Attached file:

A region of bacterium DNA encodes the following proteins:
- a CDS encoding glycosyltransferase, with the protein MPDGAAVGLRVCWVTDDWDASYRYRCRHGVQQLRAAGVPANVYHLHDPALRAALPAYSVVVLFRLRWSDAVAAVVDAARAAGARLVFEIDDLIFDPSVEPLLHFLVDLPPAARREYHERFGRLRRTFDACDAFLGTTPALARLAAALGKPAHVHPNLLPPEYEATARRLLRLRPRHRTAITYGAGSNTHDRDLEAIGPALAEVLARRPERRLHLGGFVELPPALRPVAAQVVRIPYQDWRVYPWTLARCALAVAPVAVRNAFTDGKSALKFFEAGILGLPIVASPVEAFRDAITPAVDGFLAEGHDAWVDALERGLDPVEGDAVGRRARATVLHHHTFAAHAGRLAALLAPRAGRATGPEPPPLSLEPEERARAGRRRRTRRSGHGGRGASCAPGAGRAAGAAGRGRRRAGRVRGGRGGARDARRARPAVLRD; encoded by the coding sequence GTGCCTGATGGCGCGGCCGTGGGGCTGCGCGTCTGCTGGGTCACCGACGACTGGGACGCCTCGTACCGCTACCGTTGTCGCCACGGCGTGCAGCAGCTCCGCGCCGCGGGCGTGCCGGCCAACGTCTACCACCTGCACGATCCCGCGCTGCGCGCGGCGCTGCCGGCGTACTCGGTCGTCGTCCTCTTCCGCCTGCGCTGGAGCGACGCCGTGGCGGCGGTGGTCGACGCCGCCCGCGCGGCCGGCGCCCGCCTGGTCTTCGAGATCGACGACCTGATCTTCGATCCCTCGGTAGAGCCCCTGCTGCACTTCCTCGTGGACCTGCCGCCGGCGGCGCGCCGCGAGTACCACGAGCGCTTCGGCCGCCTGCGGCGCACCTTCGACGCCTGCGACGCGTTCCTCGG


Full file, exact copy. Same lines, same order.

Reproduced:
A region of bacterium DNA encodes the following proteins:
- a CDS encoding glycosyltransferase, with the protein MPDGAAVGLRVCWVTDDWDASYRYRCRHGVQQLRAAGVPANVYHLHDPALRAALPAYSVVVLFRLRWSDAVAAVVDAARAAGARLVFEIDDLIFDPSVEPLLHFLVDLPPAARREYHERFGRLRRTFDACDAFLGTTPALARLAAALGKPAHVHPNLLPPEYEATARRLLRLRPRHRTAITYGAGSNTHDRDLEAIGPALAEVLARRPERRLHLGGFVELPPALRPVAAQVVRIPYQDWRVYPWTLARCALAVAPVAVRNAFTDGKSALKFFEAGILGLPIVASPVEAFRDAITPAVDGFLAEGHDAWVDALERGLDPVEGDAVGRRARATVLHHHTFAAHAGRLAALLAPRAGRATGPEPPPLSLEPEERARAGRRRRTRRSGHGGRGASCAPGAGRAAGAAGRGRRRAGRVRGGRGGARDARRARPAVLRD; encoded by the coding sequence GTGCCTGATGGCGCGGCCGTGGGGCTGCGCGTCTGCTGGGTCACCGACGACTGGGACGCCTCGTACCGCTACCGTTGTCGCCACGGCGTGCAGCAGCTCCGCGCCGCGGGCGTGCCGGCCAACGTCTACCACCTGCACGATCCCGCGCTGCGCGCGGCGCTGCCGGCGTACTCGGTCGTCGTCCTCTTCCGCCTGCGCTGGAGCGACGCCGTGGCGGCGGTGGTCGACGCCGCCCGCGCGGCCGGCGCCCGCCTGGTCTTCGAGATCGACGACCTGATCTTCGATCCCTCGGTAGAGCCCCTGCTGCACTTCCTCGTGGACCTGCCGCCGGCGGCGCGCCGCGAGTACCACGAGCGCTTCGGCCGCCTGCGGCGCACCTTCGACGCCTGCGACGCGTTCCTCGG